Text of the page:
When pursuing initiatives that aim to synergistically create both business and societal value, companies should keep four key steps in mind.
In an effort to create societal value, many companies engage in important corporate social responsibility (CSR) initiatives. Unfortunately, admirable as these activities often are, they are not always easy to sustain. From a traditional business perspective, such societally beneficial projects are often considered a cost, and the cost side of a business equation is forever vulnerable. However good a company’s intentions, many CSR programs ultimately depend on the commitment of current management and the profitability of the core business.
Fortunately, some smart companies have found a way out of this trap by designing ventures to not only yield important public benefits but also make money. Our in-depth analysis of how four companies created for-profit initiatives that also have high societal value suggests that each followed a similar step-by-step process to achieve what we call synergistic value creation. As with any kind of new business, the odds of establishing a new business that creates value for both shareholders and the public can be improved with good planning.
For each of these four companies, we analyzed company reports, press articles, case studies and ranking information, and on the basis of these insights, identified the most important activities that aimed simultaneously at creating public and private benefits. Next, we conducted between three and 10 semi-structured interviews with various respondents at multiple levels within each of the companies, and asked them how they developed these new projects. We found that all of them followed a surprisingly similar four-step new business development process.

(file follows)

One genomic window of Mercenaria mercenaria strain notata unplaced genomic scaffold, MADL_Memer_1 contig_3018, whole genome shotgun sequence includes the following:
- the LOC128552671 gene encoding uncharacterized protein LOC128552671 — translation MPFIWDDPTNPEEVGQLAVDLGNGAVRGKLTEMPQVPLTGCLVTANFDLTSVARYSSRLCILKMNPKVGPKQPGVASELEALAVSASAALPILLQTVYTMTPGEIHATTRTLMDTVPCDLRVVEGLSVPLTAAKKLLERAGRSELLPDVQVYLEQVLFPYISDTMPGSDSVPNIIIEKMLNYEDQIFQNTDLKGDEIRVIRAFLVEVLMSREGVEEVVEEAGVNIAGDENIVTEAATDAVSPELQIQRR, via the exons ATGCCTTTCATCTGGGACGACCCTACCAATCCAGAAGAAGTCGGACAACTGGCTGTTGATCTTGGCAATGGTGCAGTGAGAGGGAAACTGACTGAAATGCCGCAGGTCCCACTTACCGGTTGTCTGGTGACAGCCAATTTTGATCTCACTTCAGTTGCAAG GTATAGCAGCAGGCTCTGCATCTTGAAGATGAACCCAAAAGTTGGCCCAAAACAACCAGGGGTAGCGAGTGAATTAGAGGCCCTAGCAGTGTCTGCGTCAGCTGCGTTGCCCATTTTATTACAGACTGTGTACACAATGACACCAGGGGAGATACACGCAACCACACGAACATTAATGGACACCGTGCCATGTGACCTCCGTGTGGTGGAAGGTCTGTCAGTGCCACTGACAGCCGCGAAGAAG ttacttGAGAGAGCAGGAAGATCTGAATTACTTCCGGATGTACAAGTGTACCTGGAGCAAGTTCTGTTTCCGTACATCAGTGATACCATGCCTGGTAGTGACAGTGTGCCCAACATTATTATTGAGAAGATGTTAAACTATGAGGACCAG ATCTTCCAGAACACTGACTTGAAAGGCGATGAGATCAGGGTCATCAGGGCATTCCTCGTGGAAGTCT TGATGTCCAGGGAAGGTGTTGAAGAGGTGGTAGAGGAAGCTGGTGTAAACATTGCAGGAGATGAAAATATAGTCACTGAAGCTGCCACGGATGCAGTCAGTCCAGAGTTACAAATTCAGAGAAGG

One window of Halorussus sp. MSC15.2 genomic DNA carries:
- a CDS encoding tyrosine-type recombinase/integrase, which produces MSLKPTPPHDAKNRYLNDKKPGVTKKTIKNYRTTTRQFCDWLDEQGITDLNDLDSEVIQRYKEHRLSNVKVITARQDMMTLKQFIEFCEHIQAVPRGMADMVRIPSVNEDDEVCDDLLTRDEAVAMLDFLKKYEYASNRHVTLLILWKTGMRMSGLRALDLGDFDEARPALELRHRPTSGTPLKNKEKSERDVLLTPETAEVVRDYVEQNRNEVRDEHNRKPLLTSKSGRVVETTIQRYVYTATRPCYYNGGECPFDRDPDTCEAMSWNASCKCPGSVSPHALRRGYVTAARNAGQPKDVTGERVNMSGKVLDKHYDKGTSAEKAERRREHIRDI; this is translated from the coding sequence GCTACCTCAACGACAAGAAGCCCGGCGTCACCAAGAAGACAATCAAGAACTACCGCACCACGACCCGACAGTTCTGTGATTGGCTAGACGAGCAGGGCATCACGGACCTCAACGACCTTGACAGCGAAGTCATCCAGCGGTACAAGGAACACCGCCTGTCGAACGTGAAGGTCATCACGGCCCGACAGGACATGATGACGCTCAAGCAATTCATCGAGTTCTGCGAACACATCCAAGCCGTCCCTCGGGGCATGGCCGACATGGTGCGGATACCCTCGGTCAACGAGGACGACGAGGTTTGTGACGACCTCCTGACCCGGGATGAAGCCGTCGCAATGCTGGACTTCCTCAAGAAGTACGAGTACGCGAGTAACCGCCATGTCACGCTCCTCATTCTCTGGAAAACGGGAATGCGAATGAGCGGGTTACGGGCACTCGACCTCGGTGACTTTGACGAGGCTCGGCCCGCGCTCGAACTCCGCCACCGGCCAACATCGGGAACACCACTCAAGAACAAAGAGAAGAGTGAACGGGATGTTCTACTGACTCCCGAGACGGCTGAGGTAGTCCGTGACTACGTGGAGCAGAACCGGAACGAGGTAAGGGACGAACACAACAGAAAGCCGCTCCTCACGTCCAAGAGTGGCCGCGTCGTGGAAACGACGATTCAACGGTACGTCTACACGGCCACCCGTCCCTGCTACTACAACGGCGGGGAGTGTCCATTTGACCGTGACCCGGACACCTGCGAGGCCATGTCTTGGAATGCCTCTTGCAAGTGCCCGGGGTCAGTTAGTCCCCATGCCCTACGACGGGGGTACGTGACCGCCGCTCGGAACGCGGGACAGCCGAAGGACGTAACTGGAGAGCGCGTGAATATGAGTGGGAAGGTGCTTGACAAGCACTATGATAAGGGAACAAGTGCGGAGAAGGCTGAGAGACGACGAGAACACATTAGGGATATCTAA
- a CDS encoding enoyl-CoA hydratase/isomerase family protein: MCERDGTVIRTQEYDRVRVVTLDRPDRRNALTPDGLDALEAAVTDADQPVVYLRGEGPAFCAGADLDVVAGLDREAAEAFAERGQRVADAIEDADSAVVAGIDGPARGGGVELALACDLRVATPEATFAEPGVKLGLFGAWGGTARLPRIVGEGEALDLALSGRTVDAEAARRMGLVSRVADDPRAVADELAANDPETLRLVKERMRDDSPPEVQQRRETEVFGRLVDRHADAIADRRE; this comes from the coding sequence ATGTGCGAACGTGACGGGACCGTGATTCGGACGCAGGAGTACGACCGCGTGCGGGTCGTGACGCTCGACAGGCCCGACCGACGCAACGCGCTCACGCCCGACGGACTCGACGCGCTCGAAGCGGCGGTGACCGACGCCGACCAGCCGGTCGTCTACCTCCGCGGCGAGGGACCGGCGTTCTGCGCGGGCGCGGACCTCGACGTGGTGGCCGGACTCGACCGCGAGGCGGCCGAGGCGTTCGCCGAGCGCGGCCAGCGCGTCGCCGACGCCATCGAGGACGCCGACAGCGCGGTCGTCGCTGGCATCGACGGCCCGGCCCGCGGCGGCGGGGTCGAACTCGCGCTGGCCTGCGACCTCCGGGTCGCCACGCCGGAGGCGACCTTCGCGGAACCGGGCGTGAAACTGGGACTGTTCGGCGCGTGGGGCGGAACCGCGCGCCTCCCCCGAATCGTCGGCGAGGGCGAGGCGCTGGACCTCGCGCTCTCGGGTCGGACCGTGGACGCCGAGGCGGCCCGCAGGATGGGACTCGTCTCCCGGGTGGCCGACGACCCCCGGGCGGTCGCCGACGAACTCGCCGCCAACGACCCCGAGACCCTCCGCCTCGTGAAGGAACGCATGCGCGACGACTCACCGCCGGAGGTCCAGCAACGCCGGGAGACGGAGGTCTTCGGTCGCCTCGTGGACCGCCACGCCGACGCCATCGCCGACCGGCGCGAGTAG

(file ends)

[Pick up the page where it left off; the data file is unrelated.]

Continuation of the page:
Step 1: Create mechanisms to gain multi-stakeholder input
Traditionally, companies analyze their internal capabilities and target customer markets to identify new opportunities. The process of synergistic public-private value creation requires a different starting point, since companies generally have a limited understanding of public needs. The companies we observed resolved this issue by creating mechanisms at the outset to bring together actors with very different interests, perceptions and capabilities.
For example, the consumer goods company Procter & Gamble established its Connect + Develop open innovation program to ensure that its business innovation leaders consider external expertise and multiple stakeholders’ perspectives.